Hospitals, on average, charge double the price for the same drugs sold by specialty pharmacies, according to research from America's Health Insurance Plans.
Upon analyzing the 10 drugs that amounted to the highest Medicare Part B spend from 2018-2020—and were purchased, stored and administered in a healthcare setting—an AHIP study published Wednesday found that drug treatments given in hospitals were marked up an average of $7,000, when compared to those purchased through specialty pharmacies.
As these drugs typically do not have biosimilars or generics that provide cost competition, specialty pharmacies are responding to a crucial market need to lower drug prices, said Sergio Santiviago, vice president of drug policy at AHIP.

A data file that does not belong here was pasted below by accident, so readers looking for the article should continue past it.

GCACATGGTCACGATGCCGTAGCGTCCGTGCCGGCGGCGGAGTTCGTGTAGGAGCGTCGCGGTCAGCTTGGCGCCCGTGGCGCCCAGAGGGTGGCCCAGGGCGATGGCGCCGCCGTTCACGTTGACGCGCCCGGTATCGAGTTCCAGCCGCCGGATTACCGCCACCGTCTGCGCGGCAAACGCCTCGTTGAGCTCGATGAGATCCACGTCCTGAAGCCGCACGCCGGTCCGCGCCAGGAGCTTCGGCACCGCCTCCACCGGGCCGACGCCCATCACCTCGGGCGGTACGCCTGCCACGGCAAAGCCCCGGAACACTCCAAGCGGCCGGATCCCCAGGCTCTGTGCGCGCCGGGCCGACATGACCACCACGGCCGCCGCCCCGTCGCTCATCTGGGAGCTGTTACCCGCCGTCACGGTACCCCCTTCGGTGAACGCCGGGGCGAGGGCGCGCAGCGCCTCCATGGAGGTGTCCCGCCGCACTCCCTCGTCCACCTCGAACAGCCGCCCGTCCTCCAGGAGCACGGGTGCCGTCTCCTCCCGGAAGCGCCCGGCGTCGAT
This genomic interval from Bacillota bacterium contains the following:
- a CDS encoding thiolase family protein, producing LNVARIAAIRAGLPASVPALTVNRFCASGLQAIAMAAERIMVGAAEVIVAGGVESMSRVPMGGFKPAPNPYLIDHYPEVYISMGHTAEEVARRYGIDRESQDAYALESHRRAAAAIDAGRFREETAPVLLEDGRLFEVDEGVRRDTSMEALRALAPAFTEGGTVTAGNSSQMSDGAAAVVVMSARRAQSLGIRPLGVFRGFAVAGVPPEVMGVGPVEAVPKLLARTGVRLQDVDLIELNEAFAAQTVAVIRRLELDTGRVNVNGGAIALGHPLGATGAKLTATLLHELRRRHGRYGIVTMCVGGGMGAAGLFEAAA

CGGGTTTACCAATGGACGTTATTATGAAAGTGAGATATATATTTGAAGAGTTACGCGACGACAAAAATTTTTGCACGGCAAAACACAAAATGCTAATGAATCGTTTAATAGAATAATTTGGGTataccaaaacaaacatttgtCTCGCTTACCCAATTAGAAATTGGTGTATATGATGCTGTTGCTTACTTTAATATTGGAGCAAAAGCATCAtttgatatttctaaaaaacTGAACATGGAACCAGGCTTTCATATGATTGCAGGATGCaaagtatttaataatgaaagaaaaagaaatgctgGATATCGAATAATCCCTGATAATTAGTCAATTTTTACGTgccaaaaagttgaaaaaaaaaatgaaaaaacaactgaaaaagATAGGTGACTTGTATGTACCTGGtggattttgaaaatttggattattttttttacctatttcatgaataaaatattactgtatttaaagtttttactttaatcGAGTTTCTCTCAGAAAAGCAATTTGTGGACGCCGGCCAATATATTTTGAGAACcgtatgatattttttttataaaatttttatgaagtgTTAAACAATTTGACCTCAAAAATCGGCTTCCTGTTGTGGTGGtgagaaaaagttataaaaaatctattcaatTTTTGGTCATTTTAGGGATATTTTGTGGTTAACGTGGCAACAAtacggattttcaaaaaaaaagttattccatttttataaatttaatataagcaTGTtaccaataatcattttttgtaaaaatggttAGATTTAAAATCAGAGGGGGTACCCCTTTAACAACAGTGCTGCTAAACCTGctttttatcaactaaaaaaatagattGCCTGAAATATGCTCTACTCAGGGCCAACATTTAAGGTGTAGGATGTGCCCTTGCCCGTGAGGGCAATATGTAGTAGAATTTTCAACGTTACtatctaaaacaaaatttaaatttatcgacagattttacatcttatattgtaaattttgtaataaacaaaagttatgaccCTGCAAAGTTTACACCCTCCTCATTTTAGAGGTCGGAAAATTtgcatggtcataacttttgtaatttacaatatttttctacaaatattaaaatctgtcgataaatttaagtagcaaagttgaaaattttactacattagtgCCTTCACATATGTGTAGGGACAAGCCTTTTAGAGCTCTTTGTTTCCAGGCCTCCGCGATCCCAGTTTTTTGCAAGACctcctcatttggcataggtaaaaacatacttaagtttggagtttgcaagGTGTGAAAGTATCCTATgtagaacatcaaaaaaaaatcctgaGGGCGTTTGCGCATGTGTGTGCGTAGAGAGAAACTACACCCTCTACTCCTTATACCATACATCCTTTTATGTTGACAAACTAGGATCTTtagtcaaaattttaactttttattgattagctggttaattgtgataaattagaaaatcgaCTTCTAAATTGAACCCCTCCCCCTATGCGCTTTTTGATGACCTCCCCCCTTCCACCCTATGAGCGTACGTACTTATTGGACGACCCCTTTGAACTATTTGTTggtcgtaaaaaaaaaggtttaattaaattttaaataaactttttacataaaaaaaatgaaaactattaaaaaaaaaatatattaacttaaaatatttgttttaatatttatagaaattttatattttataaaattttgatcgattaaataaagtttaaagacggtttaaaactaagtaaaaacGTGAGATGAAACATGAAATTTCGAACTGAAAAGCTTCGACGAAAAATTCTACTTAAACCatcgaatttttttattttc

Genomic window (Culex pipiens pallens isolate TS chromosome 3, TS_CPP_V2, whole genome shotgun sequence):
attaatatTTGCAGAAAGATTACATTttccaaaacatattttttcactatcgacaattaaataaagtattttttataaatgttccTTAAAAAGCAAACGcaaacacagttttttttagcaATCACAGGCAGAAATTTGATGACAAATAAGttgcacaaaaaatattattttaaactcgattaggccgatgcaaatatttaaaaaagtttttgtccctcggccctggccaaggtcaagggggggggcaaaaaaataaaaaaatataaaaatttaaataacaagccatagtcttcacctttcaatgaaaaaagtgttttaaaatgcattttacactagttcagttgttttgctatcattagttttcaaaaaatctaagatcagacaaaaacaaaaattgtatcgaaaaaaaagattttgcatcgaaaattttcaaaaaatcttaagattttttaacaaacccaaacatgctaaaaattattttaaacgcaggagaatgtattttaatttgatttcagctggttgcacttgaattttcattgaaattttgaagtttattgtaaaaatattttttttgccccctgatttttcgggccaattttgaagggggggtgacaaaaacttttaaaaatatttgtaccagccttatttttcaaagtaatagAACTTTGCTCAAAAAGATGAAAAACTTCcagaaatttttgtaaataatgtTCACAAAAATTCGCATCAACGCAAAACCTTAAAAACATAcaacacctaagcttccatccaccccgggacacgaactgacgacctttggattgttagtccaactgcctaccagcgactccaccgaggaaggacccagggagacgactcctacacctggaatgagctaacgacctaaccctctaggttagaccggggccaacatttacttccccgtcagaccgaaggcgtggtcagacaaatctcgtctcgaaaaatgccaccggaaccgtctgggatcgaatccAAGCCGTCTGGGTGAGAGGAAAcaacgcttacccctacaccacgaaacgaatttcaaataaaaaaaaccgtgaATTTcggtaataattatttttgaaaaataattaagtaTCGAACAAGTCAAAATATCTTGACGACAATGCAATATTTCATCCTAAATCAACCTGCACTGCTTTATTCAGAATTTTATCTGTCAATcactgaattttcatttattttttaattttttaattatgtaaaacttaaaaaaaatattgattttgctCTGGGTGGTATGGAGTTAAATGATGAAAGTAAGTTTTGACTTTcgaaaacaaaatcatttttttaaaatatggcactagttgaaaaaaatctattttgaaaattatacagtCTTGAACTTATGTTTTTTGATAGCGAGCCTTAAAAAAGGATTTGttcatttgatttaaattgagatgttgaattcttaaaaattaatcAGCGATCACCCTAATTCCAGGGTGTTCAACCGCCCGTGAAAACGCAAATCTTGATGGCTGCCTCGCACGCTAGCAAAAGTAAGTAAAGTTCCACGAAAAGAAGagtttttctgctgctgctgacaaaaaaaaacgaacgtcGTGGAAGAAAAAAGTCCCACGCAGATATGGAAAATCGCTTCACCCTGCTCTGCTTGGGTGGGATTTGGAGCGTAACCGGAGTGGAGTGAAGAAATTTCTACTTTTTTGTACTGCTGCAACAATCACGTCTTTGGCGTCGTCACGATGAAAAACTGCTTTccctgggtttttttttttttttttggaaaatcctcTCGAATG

Although the higher prices aren't a result of hospitals "trying to game the system," Santiviago said specialty pharmacies can save money per claim and per dose, allowing insurers to focus on paying the physician for the service of administering the drug, rather than the cost of the drug itself.
"We're able to use these specialty pharmacies in these logistical advancements to really stretch that dollar and provide more access to these drugs at a lower cost without sacrificing safety or quality of care," Santiviago said.